One night during this time, a storm rolled in. I already told you– the spot she picked to build this nest was ridiculous. Way less than ideal. The roof line of the shed barely covered the wreath and nest, if at all. It was so exposed and out in the open. I had to suppose she may not have realized this until it was too late. She certainly couldn’t move it now. But this storm was intense. It was one of those spring thunderstorms where you can feel a charge in the atmosphere. Powerful gusts of wind. Branches bending and swaying. When the sky finally opened up, it was torrential.

The rain came down in sheets that night and I was beside myself. I stood quietly, watching out the window, so afraid for this Mama and her babies. I knew she was tough and would know what to do– it was literally in her nature to shelter and protect them. But still, all this wind and rain. I couldn’t bear the thought of something happening to them now.


I had read up on the nesting period of Robins. It took 13 days for eggs to hatch and another 7-10 for the babies to fly. She was only days away. Those babies were almost ready to leave the nest. I quietly cried at the window. She worked so hard to make that nest safe and strong. She laid those eggs. She sat with them, day and night. They had to make it through this storm. They just had to.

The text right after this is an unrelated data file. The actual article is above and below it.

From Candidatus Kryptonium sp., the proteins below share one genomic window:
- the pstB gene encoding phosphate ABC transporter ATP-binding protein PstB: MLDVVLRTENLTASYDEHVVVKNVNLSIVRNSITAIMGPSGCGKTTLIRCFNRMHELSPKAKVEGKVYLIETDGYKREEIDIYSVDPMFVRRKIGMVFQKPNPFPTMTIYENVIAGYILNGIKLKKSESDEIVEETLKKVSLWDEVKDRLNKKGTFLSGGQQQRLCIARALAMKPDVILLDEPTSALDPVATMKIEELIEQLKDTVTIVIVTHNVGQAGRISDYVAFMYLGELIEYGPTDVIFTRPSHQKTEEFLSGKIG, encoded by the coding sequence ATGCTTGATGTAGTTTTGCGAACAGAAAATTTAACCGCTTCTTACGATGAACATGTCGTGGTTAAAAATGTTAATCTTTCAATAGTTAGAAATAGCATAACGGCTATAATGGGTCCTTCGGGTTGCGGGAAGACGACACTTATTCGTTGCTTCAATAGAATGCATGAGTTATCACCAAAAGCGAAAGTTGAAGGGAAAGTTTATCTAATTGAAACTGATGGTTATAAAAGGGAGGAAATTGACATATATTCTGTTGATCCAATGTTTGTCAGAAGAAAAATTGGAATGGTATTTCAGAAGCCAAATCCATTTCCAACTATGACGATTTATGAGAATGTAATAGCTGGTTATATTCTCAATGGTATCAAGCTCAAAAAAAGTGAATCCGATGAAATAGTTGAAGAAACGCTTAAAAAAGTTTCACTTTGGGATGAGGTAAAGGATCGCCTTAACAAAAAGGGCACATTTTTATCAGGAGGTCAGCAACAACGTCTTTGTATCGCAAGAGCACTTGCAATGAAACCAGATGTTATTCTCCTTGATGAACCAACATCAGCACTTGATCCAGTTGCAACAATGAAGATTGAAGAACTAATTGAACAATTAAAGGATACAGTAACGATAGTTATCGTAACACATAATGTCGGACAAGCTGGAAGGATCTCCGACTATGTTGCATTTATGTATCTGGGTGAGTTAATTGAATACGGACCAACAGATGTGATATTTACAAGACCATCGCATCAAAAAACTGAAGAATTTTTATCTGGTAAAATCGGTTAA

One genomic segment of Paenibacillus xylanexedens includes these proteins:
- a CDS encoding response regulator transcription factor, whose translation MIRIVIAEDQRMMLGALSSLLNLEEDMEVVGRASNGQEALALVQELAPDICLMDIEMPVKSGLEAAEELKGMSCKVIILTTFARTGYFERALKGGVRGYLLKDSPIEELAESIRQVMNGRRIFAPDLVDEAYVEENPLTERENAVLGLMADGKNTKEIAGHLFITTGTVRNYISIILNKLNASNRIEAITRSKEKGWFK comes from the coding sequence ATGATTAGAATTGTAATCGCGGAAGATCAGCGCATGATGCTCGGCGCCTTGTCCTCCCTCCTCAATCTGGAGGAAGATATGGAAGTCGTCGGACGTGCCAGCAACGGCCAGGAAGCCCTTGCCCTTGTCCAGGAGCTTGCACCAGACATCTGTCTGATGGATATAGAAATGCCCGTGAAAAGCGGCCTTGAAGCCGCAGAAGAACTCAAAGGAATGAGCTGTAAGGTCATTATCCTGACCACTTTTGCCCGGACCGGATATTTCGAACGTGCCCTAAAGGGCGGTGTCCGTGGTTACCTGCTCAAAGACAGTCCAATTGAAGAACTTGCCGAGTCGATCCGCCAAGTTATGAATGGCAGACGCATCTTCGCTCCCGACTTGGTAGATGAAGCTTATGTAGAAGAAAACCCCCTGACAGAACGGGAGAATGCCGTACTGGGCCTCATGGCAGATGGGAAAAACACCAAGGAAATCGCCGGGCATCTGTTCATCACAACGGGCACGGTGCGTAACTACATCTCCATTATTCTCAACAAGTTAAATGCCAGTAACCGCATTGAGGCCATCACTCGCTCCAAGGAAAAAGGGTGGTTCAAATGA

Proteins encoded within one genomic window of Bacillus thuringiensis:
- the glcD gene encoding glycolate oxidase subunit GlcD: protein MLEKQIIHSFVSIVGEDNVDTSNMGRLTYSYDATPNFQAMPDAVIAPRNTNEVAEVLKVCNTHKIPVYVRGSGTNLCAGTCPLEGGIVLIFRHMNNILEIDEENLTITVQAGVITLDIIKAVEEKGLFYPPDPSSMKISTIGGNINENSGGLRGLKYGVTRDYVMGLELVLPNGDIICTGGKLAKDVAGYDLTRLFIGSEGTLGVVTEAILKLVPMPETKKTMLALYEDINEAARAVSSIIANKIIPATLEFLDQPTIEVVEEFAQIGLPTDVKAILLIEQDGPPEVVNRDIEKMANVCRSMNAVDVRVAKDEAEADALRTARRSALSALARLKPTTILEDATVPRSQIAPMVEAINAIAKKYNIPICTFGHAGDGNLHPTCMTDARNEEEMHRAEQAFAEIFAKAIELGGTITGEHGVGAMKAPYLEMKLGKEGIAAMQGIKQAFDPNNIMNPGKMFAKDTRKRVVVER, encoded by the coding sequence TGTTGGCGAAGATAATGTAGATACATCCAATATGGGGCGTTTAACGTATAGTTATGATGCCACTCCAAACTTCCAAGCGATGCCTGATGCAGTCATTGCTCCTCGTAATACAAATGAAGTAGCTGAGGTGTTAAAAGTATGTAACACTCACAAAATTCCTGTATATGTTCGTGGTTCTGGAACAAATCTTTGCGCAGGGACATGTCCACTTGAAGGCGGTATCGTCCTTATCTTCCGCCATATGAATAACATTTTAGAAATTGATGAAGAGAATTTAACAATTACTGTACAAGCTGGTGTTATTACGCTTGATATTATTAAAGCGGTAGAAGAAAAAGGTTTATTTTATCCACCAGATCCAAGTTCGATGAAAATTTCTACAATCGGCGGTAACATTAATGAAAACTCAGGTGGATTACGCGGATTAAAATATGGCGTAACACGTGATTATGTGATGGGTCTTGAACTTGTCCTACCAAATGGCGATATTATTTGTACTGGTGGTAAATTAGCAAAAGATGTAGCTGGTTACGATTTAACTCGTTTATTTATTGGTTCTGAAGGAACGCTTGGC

I fell asleep that night worried about the birds, and the next morning, I was almost afraid to look. Lo and behold, the sun was shining, and there sat Mama Bird. Strong and tall. Safe and sound. Proud. They had made it through the night. She and her babies were safe after the storm. She had made sure of it.

In the days that followed, we watched tender little birdies peek and poke their tiny feathered heads out of the nest. Mama would fly away to find bits of food and return to feed and care for them. I kept wondering– How long will they stay? Surely they won’t all fit in there much longer. How does this work? How does she know when they’re ready to fly and survive on their own?

But somehow, it seemed, they just know. And so does she. They both know.

And then one day, before I even realized what was happening, they were gone. The nest was empty. She had done her job. And now they would do theirs. Fly. Live. Explore.

Soar.